Sunday, December 8, 2013

My quest for simpler living

Today, it begins.

All my hours of research and seeking inspiration are finally bearing fruit.

I am officially a minimalist. A rational minimalist to be exact.

I am tired of having piles of clutter around my house. I am tired of stepping over my purse and a box of random stuff to sit at my desk. I am tired of not being able to use my desk because the piles of who knows what multiply and expand and cover it edge to edge. I want to have dinner with my family or sip a cup of tea with a friend or read a good book at the kitchen table without having to clear 50 lbs of clutter. I want my bedroom to be a sanctuary of rest, not a catch-all for everything I want to keep out of my kid’s reach. I want to quit having to use and store baby gates to keep my kid away from the more cluttery parts of my house.

That's a lot to want, but as they say: minimalism is thinking big and being happy. The way I see it, I've lived 28 years, 2 months and 24 days old being someone I’m not. I didn't know it, but I've been in the closet all these years. No more.

I've always been known as a pack rat, a collector of things, a messy person. Not filthy, just messy. My mom and dad always used to joke about how I would cut up a piece of paper into miniscule bits and store them in an envelope in a bag in a box in a bigger box. And it was true. I liked my things. I liked making things; I liked keeping them in bags and boxes. My natural habitat was one so covered with things that it was generally inaccessible, unless you knew the route. It must have been some deeply rooted instinct to keep predators at bay. If they couldn't reach me, then they couldn’t hurt me.

But no more. Today, I'm setting myself free from clutter. I’m setting myself and my family free from over stuffed closets, from unusable surfaces, from weekends and late nights spent organizing stuff. This is freedom from over consumption and going over budget. I'm getting free from all the little bits and bobs of things I've stored over the years but never used. This is it; I have decided. It'll be a long road, and I've taken a few baby steps, but I have a long ways to go yet.

Would you like to come with me? If you could minimize your house, what would it look like? Where would you start?

Thursday, December 5, 2013

Joseph Joseph Stacking Mixing Bowls

I found the company Joseph Joseph* a while ago on another minimalist blog (I can't remember quite which one) and fell instantly in love. Practical, colorful, minimalist kitchen tools. Heavy on the tools, light on the gadgets. I especially fell in love with the Nest 9 set, which arrived at my house today! It has a large mixing bowl with no-slip base, colander, sieve, small mixing bowl that doubles as a liquid measurement from 1 fl oz to 4 cups, set of 4 measuring cups (1 cup, 1/2 cup, 1/3 cup, 1/4 cup) and a tablespoon/teaspoon. It all stacks neatly in the large mixing bowl. Here's a picture of my new Nest 9 set next to all the stuff it replaced:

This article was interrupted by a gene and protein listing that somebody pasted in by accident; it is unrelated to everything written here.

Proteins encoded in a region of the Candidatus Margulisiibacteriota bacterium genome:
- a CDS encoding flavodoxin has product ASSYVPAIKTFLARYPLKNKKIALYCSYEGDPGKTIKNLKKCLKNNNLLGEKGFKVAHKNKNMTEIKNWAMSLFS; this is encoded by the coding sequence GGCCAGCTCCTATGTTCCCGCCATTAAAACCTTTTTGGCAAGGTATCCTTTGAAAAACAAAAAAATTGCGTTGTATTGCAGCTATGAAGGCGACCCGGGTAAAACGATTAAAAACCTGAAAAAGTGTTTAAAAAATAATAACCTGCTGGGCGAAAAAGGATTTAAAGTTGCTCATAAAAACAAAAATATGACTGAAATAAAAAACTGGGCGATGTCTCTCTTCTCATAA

It replaced a set of 3 stacking mixing bowls with lids, 2 stainless bowls, a pyrex 2 cup measuring cup, a pyrex 4 cup measuring cup, a small sieve, a collapsible colander, my coffee scoop, a set of measuring cups and a set of measuring spoons. I stacked them up as much as possible and they still take up more than twice as much space as my new stacking set.

It is kind of hard to give away a few of these things. The stacking mixing bowls I found at a thrift store for a steal, they are awesome and vintage and I've loved them every day I've owned them. My measuring cup set is actually a set of stacking matryoshka dolls, and my measuring spoons are a cool vintage tin set I looked for for a long time until I found just the perfect ones. So why am I getting rid of things I love? Because as much as I love my things, I love not having them more. I love having more space, and dare I say, I love my Nest 9 more than I love all my old things combined.

Minimizing your belongings isn't always about getting rid of clutter you don't care about. It's also finding more efficient ways to store and use the things you do love, and sometimes that means replacing them.

Update: right after I wrote this post, I got word of a family who lost everything in a house fire so I gave my things to them. Funny how things happen like that, huh? 

What things do you love in your house? How can you make them work better for you?

*not an affiliate link